If you're looking forward to a long and comfortable retirement, you'll need to have enough money to see you through it. Financially speaking, a long retirement means you'll likely need to own stocks, even after you've retired, to provide enough growth potential for your money to last throughout your later years.
That raises a key question: Which types of stocks are appropriate for a retiree to own? Retirees aren't actively contributing new money to their investments and need their portfolios to provide them with the money to cover their costs of living. As a result, retirees would do well to own stocks that are more likely to directly reward them for their risks and less likely to completely evaporate.
What makes a good retiree stock?
There are three key features that make stocks more attractive to retirees: their dividends, their balance sheet, and their valuation. Looking reasonable on all three fronts makes a company's stock worthwhile to consider as part of the stock portion of a retiree's portfolio.
Dividends matter for two reasons: They directly reward shareholders for the financial risks involved in investing, and they provide strong signals of how the company is really performing. Key things to look for in a dividend include:
- Its payout ratio: The less a company is paying out when compared to its earnings, the better covered that dividend is, and the less likely it will be cut. For most stocks, if a dividend payout ratio gets above 75% to 80% of earnings, it's getting into risky territory. Publicly traded partnerships and Real Estate investment trusts often have higher payout ratios driven by their corporate structures, and they provide an exception to that general guideline.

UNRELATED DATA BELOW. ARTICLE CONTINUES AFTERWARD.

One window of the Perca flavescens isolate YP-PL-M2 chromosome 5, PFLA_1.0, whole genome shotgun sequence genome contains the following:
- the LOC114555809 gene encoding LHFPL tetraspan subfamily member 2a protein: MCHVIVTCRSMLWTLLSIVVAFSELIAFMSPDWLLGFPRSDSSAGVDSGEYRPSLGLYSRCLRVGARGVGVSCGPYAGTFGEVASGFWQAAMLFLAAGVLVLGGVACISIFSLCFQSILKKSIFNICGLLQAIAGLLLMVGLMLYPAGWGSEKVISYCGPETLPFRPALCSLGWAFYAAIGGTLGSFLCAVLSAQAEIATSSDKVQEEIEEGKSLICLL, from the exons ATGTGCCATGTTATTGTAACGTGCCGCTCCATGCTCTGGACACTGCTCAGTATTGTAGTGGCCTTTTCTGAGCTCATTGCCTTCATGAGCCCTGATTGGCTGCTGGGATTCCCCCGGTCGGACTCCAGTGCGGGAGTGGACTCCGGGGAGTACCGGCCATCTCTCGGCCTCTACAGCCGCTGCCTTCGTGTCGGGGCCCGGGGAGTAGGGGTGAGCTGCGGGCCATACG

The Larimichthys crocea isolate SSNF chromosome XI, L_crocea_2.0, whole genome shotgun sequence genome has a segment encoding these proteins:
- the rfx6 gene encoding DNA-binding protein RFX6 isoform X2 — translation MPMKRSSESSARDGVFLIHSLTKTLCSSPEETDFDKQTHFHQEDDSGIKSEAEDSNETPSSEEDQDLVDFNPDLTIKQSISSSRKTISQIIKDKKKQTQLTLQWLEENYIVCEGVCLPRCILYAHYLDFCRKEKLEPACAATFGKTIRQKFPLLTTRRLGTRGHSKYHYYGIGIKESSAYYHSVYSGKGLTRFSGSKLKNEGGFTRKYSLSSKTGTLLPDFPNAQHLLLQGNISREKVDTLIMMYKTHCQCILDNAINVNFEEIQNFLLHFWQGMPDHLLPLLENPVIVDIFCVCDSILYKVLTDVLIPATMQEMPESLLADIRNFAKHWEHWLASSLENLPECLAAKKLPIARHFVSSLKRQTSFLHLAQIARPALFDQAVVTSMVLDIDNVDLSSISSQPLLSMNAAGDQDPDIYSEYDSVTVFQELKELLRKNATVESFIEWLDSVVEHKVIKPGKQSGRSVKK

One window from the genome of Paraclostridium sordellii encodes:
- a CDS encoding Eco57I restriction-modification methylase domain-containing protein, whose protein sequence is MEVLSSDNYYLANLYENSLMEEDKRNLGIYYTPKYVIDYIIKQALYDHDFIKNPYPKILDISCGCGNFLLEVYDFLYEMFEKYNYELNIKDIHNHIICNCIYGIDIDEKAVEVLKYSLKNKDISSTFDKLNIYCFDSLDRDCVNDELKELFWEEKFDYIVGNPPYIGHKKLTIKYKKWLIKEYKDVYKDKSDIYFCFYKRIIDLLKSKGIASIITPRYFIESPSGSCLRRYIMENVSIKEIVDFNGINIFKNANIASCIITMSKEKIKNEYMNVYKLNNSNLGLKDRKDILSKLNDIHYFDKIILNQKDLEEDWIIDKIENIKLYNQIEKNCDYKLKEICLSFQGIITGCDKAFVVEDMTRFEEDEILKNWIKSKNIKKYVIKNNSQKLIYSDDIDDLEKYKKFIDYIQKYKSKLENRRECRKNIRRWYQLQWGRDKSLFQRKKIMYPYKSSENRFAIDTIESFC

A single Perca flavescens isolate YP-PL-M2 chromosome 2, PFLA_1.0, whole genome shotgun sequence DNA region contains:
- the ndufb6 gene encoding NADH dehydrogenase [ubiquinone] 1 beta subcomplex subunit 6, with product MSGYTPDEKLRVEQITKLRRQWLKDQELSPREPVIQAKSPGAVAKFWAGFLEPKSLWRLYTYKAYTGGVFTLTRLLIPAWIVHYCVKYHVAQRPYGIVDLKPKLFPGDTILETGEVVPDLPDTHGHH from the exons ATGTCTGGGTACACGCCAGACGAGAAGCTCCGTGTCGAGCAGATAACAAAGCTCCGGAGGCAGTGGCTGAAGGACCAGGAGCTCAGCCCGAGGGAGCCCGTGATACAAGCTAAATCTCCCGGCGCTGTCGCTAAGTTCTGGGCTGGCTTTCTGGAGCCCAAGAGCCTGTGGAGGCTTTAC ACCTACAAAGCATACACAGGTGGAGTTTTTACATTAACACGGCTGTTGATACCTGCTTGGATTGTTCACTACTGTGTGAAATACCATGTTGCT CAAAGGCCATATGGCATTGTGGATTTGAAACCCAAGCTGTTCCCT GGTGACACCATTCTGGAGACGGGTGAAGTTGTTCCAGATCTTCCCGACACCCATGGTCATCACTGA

- Its growth trend: Some companies pay a static dividend, but those that regularly increase their dividends provide stronger signals of the underlying health of the business. For instance, if a company forecasts strong growth, but only increases its dividend a token amount, that's likely a signal that the company isn't very confident in that growth projection. A growing dividend is also a stronger direct reward to shareholders for the risks they take in owning the stock.
- Its yield: Your best opportunity is to look for a "Goldilocks" dividend. One that's too low won't be a sufficient reward. On the flip side, if a company's yield is substantially higher than others in its industry, that's often a signal that the market expects its dividend to get cut. A proposed dividend does you no good if you don't actually receive it, and to make matters worse, if a dividend does get cut, the company's stock price often falls in response.
Balance sheets matter because things don't always go as planned, even in the corporate world. A solid balance sheet is what enables a company to survive those times when its plans, the financial market, or the overall economy turn sour. Key things to look for in a balance sheet are:
- Its debt to equity ratio: This measure compares what the company owes (its debt) to what it owns above and beyond that debt (its equity). The judicious use of some debt can be acceptable, but it the debt load climbs too high, it becomes very difficult for a company to survive an unexpected downturn to its business.
- Its current ratio: This measure compares its short-term assets like cash, inventories, and receivables to the liabilities it needs to make good on within the next year. The higher the ratio, the less the likelihood that the company will face a near term liquidity crunch, even if short-term lending dries up, like it did during the recent financial crisis.